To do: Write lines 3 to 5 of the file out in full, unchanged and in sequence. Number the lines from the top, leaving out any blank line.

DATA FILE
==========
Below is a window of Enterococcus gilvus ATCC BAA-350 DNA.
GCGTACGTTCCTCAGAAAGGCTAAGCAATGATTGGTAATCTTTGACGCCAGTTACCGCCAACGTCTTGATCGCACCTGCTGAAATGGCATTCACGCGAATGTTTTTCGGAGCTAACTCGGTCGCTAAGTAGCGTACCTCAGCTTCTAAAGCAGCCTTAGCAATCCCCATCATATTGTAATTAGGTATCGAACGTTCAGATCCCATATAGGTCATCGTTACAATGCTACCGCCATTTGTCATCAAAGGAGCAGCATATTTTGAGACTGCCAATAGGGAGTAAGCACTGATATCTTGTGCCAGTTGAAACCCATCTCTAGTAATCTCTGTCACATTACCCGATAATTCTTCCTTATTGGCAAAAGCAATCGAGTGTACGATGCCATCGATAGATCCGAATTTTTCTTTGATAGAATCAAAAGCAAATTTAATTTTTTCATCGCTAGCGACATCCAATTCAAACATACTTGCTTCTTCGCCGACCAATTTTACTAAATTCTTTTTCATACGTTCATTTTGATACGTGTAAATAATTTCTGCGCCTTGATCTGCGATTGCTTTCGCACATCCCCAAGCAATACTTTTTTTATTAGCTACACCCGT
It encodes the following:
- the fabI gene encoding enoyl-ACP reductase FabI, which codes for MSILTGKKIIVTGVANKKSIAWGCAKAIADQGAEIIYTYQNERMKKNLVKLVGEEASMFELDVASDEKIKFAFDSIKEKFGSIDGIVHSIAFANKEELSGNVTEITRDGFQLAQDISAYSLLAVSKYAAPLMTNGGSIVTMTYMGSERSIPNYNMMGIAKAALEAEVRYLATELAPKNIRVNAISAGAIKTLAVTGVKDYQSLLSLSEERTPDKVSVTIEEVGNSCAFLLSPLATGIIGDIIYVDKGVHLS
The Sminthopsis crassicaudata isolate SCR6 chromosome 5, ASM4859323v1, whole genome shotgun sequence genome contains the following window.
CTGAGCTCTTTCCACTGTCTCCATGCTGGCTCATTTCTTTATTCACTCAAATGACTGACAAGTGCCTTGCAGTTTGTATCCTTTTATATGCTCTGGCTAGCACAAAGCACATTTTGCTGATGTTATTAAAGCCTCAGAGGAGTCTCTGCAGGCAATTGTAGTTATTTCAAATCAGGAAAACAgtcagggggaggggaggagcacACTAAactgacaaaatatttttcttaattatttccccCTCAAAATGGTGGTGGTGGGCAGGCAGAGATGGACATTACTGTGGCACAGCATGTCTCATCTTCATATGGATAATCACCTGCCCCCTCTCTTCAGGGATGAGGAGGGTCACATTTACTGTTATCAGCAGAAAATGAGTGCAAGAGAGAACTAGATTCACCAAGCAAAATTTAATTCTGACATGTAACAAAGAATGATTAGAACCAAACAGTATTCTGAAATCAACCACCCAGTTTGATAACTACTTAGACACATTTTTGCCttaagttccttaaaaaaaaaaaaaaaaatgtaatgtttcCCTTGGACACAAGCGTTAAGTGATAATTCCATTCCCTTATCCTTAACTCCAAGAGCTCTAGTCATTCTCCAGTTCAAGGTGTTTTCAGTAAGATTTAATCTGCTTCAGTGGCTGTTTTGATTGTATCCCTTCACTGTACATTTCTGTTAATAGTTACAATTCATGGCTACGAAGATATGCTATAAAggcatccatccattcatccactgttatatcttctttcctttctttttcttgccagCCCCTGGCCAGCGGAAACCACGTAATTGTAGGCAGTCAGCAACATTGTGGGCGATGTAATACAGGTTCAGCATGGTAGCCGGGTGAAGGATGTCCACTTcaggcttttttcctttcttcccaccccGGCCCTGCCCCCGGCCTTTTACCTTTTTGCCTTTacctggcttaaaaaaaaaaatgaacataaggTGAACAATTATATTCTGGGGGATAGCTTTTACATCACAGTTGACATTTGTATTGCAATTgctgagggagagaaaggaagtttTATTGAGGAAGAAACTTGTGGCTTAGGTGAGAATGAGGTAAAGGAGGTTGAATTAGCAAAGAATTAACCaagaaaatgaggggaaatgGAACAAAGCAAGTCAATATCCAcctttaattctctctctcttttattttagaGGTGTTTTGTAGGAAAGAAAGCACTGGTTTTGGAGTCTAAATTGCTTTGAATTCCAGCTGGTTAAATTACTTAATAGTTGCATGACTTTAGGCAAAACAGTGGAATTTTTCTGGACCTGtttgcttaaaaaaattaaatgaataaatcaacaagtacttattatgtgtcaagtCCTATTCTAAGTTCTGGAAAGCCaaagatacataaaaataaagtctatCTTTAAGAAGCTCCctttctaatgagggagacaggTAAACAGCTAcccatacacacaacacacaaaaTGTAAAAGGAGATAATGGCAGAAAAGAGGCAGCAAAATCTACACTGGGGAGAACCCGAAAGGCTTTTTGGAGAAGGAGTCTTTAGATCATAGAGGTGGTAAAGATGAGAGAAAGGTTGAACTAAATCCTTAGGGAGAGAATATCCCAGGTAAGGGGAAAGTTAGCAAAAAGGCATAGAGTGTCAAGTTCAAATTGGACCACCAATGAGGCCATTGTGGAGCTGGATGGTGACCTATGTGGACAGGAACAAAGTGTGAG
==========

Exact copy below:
It encodes the following:
- the fabI gene encoding enoyl-ACP reductase FabI, which codes for MSILTGKKIIVTGVANKKSIAWGCAKAIADQGAEIIYTYQNERMKKNLVKLVGEEASMFELDVASDEKIKFAFDSIKEKFGSIDGIVHSIAFANKEELSGNVTEITRDGFQLAQDISAYSLLAVSKYAAPLMTNGGSIVTMTYMGSERSIPNYNMMGIAKAALEAEVRYLATELAPKNIRVNAISAGAIKTLAVTGVKDYQSLLSLSEERTPDKVSVTIEEVGNSCAFLLSPLATGIIGDIIYVDKGVHLS
The Sminthopsis crassicaudata isolate SCR6 chromosome 5, ASM4859323v1, whole genome shotgun sequence genome contains the following window.